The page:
The pressure is on for financial institutions (FIs) to adopt climate risk models as regulators and shareholders zero in on environmental, social and governance (ESG) factors.
“[Climate risk assessment] is absolutely going to be required to be done, but we’re seeing the banks moving faster and more proactively because they believe in the commercial case as well, and they’re getting pressure from their shareholders,” says Colin Preston, head of financial services and climate change lead, Baringa Partners.
A heightened focus on climate risk in financial services follows a guide published in June by the UK’s Climate Financial Risk Forum (CFRF), an industry body established by the Financial Conduct Authority (FCA) and Prudential Regulation Authority (PRA) in 2019. The Bank of England (BoE) is also consulting on its climate change stress test, while the European Central Bank (ECB) is considering holding climate reserve funds.
According to Preston, pressure from regulators and central banks will speed up work on climate risk modelling. But shareholders are also pushing climate risk considerations onto firms.
“The duty of care to shareholders has always been to maximise profits effectively and to a greater or lesser extent do no harm at the same time. Now you’ve got the shareholders going against the banks or the asset managers voting against the company’s resolutions, saying you need to take more action. Shareholders in the main aren’t prepared to just take the short term commercial returns without worrying about the long term impact,” he says.
Nick Stewart, climate change and chief financial officer (CFO) lead at Baringa points to several large banks currently increasing resources towards the monitoring of ESG factors. In July, Citi announced a $250bn sustainable finance strategy and HSBC launched its first ESG solutions team.
“You can see those changes don’t happen unless [banks] think there is a new product, new money – and we shouldn’t shy away from it. Often people think it has to be just for the good, but we’re pragmatists as well. We’re doing it because it’s the right thing, but we’re also doing it because we’re helping our clients mitigate risks to also generate returns,” says Stewart.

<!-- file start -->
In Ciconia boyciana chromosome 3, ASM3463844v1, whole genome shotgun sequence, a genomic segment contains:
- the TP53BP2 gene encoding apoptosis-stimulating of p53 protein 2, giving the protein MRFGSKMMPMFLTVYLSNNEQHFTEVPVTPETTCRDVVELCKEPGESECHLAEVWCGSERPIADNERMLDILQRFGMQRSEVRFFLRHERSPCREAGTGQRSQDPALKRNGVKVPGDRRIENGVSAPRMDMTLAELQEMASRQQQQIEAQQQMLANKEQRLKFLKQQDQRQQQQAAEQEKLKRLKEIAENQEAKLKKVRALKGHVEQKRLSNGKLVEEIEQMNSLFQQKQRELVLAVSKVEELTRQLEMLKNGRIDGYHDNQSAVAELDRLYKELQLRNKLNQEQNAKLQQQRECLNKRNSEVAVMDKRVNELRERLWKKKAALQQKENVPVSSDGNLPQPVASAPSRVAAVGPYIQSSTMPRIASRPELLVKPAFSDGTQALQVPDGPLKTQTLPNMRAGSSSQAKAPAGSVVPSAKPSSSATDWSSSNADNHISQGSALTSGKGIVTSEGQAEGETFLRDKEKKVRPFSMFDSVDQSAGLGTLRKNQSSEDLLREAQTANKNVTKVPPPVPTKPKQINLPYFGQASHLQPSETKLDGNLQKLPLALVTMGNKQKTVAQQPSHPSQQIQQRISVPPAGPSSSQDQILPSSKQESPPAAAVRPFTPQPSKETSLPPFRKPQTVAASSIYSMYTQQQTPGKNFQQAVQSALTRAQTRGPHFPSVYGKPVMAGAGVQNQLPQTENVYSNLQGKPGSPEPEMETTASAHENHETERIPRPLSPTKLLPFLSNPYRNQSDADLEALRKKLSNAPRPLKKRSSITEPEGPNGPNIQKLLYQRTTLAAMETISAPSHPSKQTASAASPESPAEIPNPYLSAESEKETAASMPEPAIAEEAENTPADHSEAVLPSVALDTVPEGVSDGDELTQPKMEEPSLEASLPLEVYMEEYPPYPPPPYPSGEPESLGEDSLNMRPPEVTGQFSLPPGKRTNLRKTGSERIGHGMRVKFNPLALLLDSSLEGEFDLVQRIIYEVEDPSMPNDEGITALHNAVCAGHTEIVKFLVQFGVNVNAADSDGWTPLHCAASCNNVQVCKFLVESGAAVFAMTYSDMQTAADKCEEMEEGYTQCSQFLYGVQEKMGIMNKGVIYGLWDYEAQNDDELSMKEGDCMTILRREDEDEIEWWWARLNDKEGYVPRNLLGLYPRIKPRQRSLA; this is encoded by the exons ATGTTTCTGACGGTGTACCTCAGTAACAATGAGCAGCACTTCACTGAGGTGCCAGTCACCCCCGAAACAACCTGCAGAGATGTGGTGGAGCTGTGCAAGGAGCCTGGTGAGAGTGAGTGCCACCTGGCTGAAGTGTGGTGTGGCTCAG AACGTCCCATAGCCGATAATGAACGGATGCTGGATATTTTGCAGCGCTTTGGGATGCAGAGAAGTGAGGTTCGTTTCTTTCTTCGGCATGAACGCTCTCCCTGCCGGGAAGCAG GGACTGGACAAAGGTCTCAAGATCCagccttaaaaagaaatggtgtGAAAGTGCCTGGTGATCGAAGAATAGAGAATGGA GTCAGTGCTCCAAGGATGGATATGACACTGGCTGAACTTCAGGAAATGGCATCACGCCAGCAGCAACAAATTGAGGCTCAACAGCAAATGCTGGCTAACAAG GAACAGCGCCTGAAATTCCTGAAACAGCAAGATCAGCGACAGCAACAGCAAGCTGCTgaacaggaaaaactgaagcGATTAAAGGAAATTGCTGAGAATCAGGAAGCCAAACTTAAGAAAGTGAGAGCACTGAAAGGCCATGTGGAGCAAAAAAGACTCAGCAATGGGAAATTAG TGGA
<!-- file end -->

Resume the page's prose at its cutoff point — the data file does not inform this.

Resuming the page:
Climate change will have far-reaching implications across financial services, from asset managers to insurers.
“Climate risk solutions are definitely emerging as a key contributing factor for financial firms when they consider their future priorities,” said Sachin Kapila, chief policy officer at climate risk management firm Cervest in an email.
“As one of the key verticals within this space, insurance companies are taking note of climate risk solutions, including the volatility and enormous payouts they have to make to those organisations who suffer at the hands of climatic events. They are looking for guidance from industry bodies such as the PRA and the Climate Standards Board on how to better disclose climatic exposure,” he said.
“Like most organisations, central banks are trying to figure this process out as they go, and naturally there is little historic reference for climate related risk for them to base their strategy off.”
Following a growing trend in adopting ESG principles, more and more firms are beginning to recognise the business case for incorporating climate risk models.
“Banks and asset managers haven’t really ever needed to understand, manage, measure and monetise climate,” says Stewart.
Preston agrees, adding that climate risk models should be integrated into existing models. While FIs typically rely on shorter term risk models, climate models assess 30 to 50 year horizons – this divergence makes integration into existing models imperative, he says.
“In aggregate, we’re talking about being able to measure the financial risk in the financial system as a whole and drive decision that are congruent with that. That will take money away from certain companies and towards certain companies, and it will make companies change their behaviours as they see that happen,” says Preston.